The third day of Dubai Lynx launched with a trip to China & a tour in its emerging market with Graham Fink, Chief Creative Officer of Ogilvy Shanghai. Fink told us the story of his 986 nights in China & his experience there taking into consideration the cultural shock & the transition from London to Shanghai. He also revealed some campaigns he worked on stating that “great ideas are the simple ones”. He wraps up his seminar & states: “It’s not how good you are, it’s how good you want to be”.
Gabriela Lungu, Weber Shandwick’s Chief Creative Officer UK & EMEA, then made “An underdog bet”. “When you are an underdog, you’re at a disadvantaged position and have the passion and determination to overcome obstacles”, Lungu said. And she then continues by presenting stories of underdogs such as Romania itself that used its underdog status to get recognized. And to wrap it up, Lungu advises everyone to rely on the underdog within even if they are topdogs, as they will always be lead by gut & imagination.
From underdogs & real life challenges we moved to virtual ones with Mark Holden, Worldwide Strategy & Planning Director at PHD worldwide. Computer games are more appealing because they can meet you exactly where you are and will drag you to better spaces based on your performance, Holden explains. Computer games can create a more optimized environment, unlike life, because they take the user to a more challenging level every time an easier one is finished. Add to that the engagement level one can create because of a game, and this is why proponents of engagement have jumped into this field. This caused the birth of a new buzzword “Gamification”, which is the process of using game thinking and designs from the game world in different contexts in order to drive user engagement. And who said work can’t be a game as well? Holden suggests adding game layers on top of the work world trying to optimize this environment as much as possible & engage the employees. The purpose of this game is to optimize reality and make working addictive and immersive. This entails that “the CEO of any organization needs to start to think like a game designer”
We moved afterwards to an ethical debate with Humberto Polar, Vice President & CCO of Mayo DRAFTFCB Peru. “Advertising is not evil but is not good itself”, he confirms. Advertising is a powerful tool, but “as Spiderman says, with great power comes great responsibilities”. Creating a real impact in our society not necessarily altruism, because there are many campaigns that did great to the community and to the business itself such as UTEC water billboard http://bit.ly/O0Fc9Y. Humberto introduced the “Triple Win” scenario that consists of doing good for the consumer, good for the business, and good for the society. How to achieve that?
1- Work with client partners to find purpose
2- Match brand ideals with relevant causes
3- Turn your creative team into political animals
After explaining ripple, flammable, exponential and eruptive ideas, John O’Keeffe announced the death of the big idea! “Having a big idea is no longer enough”, O’Keeffe claims. Brands now need lots of ideas that derive from the big one that can be a reference to everything the brand does. He confirmed that WPP continues to believe that it’s still possible to transform the fortunes of their brands with a big idea. “And as long as I’m Worldwide Creative Director, we always will”.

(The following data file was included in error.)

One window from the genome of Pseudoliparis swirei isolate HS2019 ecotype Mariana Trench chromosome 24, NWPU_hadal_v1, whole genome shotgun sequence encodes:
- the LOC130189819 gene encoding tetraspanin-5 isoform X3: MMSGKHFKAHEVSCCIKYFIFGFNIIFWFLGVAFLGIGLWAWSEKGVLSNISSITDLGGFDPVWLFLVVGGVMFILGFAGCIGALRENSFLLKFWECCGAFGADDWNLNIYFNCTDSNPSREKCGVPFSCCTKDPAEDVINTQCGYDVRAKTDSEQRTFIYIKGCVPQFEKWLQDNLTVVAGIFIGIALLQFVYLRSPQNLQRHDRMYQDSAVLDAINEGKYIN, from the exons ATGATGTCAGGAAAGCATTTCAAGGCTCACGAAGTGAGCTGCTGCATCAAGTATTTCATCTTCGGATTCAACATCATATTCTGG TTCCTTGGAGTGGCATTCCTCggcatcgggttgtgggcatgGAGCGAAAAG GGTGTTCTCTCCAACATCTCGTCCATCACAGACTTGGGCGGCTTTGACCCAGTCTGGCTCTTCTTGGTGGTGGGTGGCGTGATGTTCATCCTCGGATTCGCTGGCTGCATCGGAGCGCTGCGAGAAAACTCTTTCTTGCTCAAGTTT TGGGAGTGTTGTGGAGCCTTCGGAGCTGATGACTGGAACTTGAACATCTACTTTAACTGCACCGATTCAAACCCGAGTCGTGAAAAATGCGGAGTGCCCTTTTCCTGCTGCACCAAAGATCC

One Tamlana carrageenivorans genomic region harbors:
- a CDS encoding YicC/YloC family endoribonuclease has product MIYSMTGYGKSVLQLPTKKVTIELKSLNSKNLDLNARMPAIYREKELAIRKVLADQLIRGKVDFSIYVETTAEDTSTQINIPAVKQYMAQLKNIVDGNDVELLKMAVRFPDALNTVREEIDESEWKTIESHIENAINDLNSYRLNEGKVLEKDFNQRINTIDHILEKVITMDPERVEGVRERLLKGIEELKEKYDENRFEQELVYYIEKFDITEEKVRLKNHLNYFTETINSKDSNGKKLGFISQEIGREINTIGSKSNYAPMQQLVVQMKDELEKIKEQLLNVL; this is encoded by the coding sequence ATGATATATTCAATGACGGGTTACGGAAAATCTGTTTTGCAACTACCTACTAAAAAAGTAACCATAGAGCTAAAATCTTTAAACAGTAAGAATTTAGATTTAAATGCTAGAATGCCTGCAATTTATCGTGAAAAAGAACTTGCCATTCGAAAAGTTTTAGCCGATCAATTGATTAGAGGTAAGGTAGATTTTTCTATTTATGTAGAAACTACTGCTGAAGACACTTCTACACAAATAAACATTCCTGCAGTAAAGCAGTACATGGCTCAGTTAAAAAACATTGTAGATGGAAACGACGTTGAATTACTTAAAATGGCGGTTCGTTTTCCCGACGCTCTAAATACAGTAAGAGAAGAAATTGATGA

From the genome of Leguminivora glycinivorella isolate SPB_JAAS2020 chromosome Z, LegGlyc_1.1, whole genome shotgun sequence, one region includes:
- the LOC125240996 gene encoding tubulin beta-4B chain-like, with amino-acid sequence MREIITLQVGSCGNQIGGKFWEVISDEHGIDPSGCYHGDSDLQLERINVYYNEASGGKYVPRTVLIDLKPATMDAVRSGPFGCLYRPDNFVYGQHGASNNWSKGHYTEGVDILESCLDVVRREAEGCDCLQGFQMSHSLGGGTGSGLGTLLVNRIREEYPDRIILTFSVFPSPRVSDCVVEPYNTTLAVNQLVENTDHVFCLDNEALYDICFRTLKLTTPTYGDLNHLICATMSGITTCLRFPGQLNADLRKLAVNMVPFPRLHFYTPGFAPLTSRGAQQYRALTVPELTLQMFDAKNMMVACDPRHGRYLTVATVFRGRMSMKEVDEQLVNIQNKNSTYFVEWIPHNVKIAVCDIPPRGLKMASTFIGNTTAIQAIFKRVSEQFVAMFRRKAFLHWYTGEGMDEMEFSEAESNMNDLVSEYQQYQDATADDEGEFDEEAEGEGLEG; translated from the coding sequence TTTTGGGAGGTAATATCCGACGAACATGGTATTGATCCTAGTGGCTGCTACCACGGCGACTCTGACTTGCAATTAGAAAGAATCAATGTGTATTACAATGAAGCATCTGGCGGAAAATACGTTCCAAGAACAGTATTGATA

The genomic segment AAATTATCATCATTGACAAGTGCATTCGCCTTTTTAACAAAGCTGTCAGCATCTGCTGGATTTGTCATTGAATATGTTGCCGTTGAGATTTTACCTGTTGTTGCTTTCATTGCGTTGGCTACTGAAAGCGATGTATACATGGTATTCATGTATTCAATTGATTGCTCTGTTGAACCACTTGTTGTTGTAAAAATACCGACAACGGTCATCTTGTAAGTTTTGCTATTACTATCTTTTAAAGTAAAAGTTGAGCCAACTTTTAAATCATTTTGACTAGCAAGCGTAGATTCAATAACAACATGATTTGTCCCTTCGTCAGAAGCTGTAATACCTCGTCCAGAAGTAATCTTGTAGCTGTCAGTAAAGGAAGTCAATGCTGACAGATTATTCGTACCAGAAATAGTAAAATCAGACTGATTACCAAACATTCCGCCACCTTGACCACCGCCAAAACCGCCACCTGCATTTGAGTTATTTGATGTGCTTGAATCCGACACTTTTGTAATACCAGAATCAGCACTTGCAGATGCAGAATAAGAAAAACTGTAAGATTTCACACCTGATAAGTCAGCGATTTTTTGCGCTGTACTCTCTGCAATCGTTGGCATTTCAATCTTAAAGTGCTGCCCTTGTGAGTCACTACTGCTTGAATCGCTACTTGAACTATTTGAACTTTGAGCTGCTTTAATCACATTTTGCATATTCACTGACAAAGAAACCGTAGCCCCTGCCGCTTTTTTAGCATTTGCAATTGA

Tony Wright & John Grant from Lowe and Partners introduced the “AND” cultures; the people who have learned to deal with contradictions. They choose “this” & “that” not only one of them. This is the audience that should be targeted with “ideas that live between the lines”.
And after learning how to build nations through storytelling with David Zolkwer, Jack Morton’s director of Public Events, Laura Krajecki: the Chief Consumer Officer of Starcom MediaVest Group portrayed storydoing as the next chapter of engagement. The seminar started by explaining how a “common visual standard is being forged” and how everyone is becoming visually connected converting storytelling to story making where “visual platforms have become central to an experience exchange between young people”. This exchange is what is bonding communities, interests and cultures as Krajecki explains. And here are four common themes that unite MENA youth story making across markets: Humor, Causes, Inspiration, Expression Outlet. As a wrap up, brands should: be collaborators, learn the language, keep it up, & be designed for response.
Media Monks showed us then the beauty of combining advanced technology with ideas and stories; telling tales with technology & Andy Wilson, Head of Strategy Asia BBO left us with seven key take aways:
1- Behaviour is triggered by emotional response
2- Emotions are triggered by neurochemicals such as oxytocin
3- Those neurochemicals can be triggered “creative” sensory stimuli
4- Emotion eats logic for breakfast
5- Dopamine eats data for dinner
6- To harness these discoveries, we need to make fundamental shifts
7- (And I haven’t even started with research)
Rory Sutherland, Executive Creative Director and vice chairman of OgilvyOne London & Ogilvy & Mather UK, insisted on the importance of focusing on psychology rather then “conventional economic theories and badly done market research.” “You can discover something very trivial, a tiny detail that can be scaled up to solve a big social problem”, he adds. He continues and explains that it is highly important to understand our audience psychology so we can lower our “noisy interventions at the wrong time & increase the natural ones at the right time.” If we understand psychology a bit better, he continues, we could create better products and generate better businesses. As
a conclusion, let’s all focus more on psychology and behaviors instead of wasting time on inaccurate market research and extensive economics theories.